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Book of Villainy: A Game About Being a B-List Villain, So You Write a Book About it Instead

What got you started in game design?

A friend told me she wanted to make a board game, so I hypothetically asked myself what kind of game I would make if I could. It was really fun to think about, and next I wondered how hard it would be to actually try it out. I made my first prototype at work during my lunch break. I went down the street to the CVS, bought construction paper, then use my scissors and glue from the office to create the board. I carefully cradled it on the train ride home, and when I got home, I tried playing it. I figured out how things would move, and I asked the same friend, as well as our third to play it with me. That was my very first playtest. I never used that board again, and immediately iterated to the next. From there I dove into the rabbit hole of game design.

Which of your upcoming games did you design first and what inspired it?

I designed Book of Villainy first. Book of VIllainy was the first game I ever made, so my start in game design was also my start with this game. As for the theme, I chose villains because I wanted a game where all the players had to be up to no good. My friends always pinpoint me as the villain or traitor in games, because I naturally look mischievous, so I wanted a game where everyone had that role. Which game has been the easiest to work on? Mansplaining was the easiest to work on. It was my first co-design, and it was the design which happened the quickest. Mondo and I designed it through email over two weeks, then put it in TTS. Within 4 months of creating and playtesting it, we were able to get it signed with Breaking Games. It was definitely one of the games which intuitively unfolded and revealed its fun side immediately.

What spawns game design ideas? I think it's different for each person, but generally speaking, experiences spawn game ideas. Whether it's playing other games, reading fictional stories, listening to podcasts about other people's experiences- they're all inspirational.

What part of the game design process do you enjoy the most? The least? The part of game design I enjoy most is development and refinement. You're trying to find the game's core and streamline it for design elegance. That's fun to me because you can pull so many levers and get so many results, and when you finally hit jackpot it's the biggest dopamine rush. My least favorite part of design is when you have to connect your idea to reality. That moment where you thought of an amazing sloth worker placement game where you're trying to bathe all the baby sloths, but now you actually have to figure out mechanically what that looks like. It's so difficult to build a half-formed picture, but you also can't see and fill the holes in your design until you actually build it. It's a weird limbo that's easy to stay in for way longer than you need or want to. Do you generally come up with mechanics or theme first? It always changes. Usually I'm motivated by theme, but a lot of my games have also been challenge motivated. Wicked & Wise was born from the thought of how I would make a cooperative game I'd enjoy. My games made for my company also can be assigned based on theme/IP or certain components. I think I more so think about what makes the game fun (theme or mechanic) and I move forward from there, so the answer is always different.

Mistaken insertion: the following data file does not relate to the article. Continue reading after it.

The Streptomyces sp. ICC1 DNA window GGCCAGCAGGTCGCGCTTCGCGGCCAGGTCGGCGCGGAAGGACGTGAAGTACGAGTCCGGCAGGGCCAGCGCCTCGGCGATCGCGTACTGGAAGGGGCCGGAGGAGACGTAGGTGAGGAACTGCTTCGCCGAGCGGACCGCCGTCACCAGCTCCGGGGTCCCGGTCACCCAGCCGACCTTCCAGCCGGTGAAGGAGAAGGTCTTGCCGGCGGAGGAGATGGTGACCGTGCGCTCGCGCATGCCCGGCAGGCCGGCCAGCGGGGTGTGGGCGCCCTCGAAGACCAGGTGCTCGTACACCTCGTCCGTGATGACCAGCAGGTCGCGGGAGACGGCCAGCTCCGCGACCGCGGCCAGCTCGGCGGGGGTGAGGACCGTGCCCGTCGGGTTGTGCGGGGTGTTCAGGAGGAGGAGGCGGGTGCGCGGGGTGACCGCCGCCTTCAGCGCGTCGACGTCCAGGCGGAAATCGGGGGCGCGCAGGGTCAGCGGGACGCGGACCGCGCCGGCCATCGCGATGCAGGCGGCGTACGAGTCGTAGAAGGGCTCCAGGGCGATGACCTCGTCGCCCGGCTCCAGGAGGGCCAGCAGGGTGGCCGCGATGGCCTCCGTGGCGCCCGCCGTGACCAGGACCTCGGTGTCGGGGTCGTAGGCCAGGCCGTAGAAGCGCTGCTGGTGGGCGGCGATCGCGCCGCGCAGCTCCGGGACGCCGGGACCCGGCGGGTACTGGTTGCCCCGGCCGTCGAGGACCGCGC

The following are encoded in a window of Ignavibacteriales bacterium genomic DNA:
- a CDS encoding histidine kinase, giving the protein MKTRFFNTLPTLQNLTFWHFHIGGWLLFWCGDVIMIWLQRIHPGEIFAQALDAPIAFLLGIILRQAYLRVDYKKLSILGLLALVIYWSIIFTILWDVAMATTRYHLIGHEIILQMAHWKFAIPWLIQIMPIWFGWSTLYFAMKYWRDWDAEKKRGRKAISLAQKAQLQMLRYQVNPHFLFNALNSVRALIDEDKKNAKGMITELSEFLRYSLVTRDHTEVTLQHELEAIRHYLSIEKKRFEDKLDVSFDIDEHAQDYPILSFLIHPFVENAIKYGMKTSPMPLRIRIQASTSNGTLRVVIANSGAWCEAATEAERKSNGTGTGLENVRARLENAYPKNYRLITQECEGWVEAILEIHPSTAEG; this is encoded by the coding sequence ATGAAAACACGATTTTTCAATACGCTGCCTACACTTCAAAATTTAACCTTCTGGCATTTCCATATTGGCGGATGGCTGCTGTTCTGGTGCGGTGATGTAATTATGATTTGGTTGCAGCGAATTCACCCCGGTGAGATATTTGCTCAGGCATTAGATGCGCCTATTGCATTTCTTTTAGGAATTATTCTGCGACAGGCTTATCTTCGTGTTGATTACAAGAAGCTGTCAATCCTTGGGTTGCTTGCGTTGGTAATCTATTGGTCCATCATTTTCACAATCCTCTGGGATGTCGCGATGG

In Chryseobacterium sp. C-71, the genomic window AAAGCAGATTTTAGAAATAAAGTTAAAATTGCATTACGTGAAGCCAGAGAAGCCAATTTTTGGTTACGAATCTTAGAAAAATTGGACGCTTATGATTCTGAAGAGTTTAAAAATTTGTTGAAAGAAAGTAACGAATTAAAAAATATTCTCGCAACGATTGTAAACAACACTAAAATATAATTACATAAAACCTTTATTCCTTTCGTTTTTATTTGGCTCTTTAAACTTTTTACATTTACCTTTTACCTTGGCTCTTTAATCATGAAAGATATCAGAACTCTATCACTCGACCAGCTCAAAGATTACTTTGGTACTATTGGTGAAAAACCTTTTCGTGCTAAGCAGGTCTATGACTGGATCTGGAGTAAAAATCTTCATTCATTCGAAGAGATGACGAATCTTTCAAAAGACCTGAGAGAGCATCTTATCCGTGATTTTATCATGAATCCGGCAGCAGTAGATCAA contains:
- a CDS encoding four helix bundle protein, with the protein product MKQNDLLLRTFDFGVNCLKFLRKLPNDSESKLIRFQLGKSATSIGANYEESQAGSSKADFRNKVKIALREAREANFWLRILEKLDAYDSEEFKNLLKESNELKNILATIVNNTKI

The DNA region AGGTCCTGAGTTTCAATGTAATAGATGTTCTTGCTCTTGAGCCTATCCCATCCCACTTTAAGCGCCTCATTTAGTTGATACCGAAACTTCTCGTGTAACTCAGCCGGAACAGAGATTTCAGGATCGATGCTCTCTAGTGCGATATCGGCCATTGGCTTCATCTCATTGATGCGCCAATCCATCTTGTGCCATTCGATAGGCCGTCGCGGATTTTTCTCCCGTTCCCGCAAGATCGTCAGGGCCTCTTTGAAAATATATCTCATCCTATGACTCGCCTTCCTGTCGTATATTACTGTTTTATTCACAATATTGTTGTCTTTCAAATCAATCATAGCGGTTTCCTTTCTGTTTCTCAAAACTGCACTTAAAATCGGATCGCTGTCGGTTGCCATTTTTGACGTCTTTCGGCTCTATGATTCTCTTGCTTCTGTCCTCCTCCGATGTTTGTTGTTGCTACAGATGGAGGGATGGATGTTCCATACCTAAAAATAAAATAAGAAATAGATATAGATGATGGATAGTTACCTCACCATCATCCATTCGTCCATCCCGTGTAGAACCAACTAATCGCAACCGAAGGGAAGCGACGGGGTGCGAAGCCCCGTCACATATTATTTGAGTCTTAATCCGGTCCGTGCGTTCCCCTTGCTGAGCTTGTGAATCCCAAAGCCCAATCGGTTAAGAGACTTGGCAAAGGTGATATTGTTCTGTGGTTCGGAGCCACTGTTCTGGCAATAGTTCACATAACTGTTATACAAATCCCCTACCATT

What do you hope players get out of your games? I hope more than anything that I get new gamers out of my games. I want non gamers to pick up my games and be curious about trying another one. And I hope that gamers who play my games think they're great introductory games for their non gaming family and friends. What experiences in the community (conventions, playtests events, etc.) have you found most beneficial to your process? I think Unpub and Protospiels have been amazing resources, as well as Tabletop simulator and the plethora of online playtesting groups. BGG, Board Game Design Lab, and the gaming community on Twitter have been outstanding as well. Lastly the mentorships, scholarships, and sponsorships I have been a part of put me in places I never would have financially been able to go, and helped me meet people I possibly never would have without those programs.

How does collaborating on a design differ from working on it solo? The biggest thing I've found with collaborating is that you are being held accountable by another individual. You can't just keep things in your head, and you have to explain things before you may feel ready, because you're not used to answering questions at certain stages of the process. Communication is everything, and when you have a solid partner, it takes so much burden off you to know that someone else is just as invested in the success of the game. You can depend on them to move things to the next step when you might not be able to, or to help you cover more ground. That in itself is an amazing feeling. The other thing is, when you sign a co-design, keep in mind that your royalties will be split rather than the percentage you may have researched for solo designs. I got really lucky with my first co-designer, but I've heard horror stories. Make sure to pick your partner carefully.

What's one thing you wish you'd known going into the process that you'd like to share with new designers? You can make a career out of game design. It's not easy, and the opportunities are limited, but you can be in the game design industry professionally and still support yourself. There are more routes than starting your own publishing company. Find people doing what you're interested in and see if they can give 15 to 30 minutes of their time to answer questions about their experiences. You can do it!


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